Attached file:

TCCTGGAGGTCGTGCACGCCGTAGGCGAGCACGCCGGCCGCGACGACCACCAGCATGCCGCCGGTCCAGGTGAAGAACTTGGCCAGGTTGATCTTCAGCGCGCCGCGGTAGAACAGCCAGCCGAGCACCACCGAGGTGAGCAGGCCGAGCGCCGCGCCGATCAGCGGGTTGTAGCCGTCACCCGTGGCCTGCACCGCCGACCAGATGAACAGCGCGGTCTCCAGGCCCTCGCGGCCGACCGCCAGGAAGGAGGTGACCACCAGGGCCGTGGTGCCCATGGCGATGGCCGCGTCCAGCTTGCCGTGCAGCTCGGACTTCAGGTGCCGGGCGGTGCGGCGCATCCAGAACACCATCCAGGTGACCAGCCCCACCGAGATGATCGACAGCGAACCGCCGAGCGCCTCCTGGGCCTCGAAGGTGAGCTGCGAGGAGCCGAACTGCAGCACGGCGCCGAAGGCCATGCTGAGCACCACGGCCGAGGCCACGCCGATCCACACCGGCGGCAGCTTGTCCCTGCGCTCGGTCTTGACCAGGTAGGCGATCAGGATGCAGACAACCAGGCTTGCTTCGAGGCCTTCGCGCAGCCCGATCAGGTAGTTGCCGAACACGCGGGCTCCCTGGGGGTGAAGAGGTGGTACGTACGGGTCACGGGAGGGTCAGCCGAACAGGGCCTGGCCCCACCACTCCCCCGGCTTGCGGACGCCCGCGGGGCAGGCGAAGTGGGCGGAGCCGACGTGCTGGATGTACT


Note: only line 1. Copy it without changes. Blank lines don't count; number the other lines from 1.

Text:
TCCTGGAGGTCGTGCACGCCGTAGGCGAGCACGCCGGCCGCGACGACCACCAGCATGCCGCCGGTCCAGGTGAAGAACTTGGCCAGGTTGATCTTCAGCGCGCCGCGGTAGAACAGCCAGCCGAGCACCACCGAGGTGAGCAGGCCGAGCGCCGCGCCGATCAGCGGGTTGTAGCCGTCACCCGTGGCCTGCACCGCCGACCAGATGAACAGCGCGGTCTCCAGGCCCTCGCGGCCGACCGCCAGGAAGGAGGTGACCACCAGGGCCGTGGTGCCCATGGCGATGGCCGCGTCCAGCTTGCCGTGCAGCTCGGACTTCAGGTGCCGGGCGGTGCGGCGCATCCAGAACACCATCCAGGTGACCAGCCCCACCGAGATGATCGACAGCGAACCGCCGAGCGCCTCCTGGGCCTCGAAGGTGAGCTGCGAGGAGCCGAACTGCAGCACGGCGCCGAAGGCCATGCTGAGCACCACGGCCGAGGCCACGCCGATCCACACCGGCGGCAGCTTGTCCCTGCGCTCGGTCTTGACCAGGTAGGCGATCAGGATGCAGACAACCAGGCTTGCTTCGAGGCCTTCGCGCAGCCCGATCAGGTAGTTGCCGAACACGCGGGCTCCCTGGGGGTGAAGAGGTGGTACGTACGGGTCACGGGAGGGTCAGCCGAACAGGGCCTGGCCCCACCACTCCCCCGGCTTGCGGACGCCCGCGGGGCAGGCGAAGTGGGCGGAGCCGACGTGCTGGATGTACT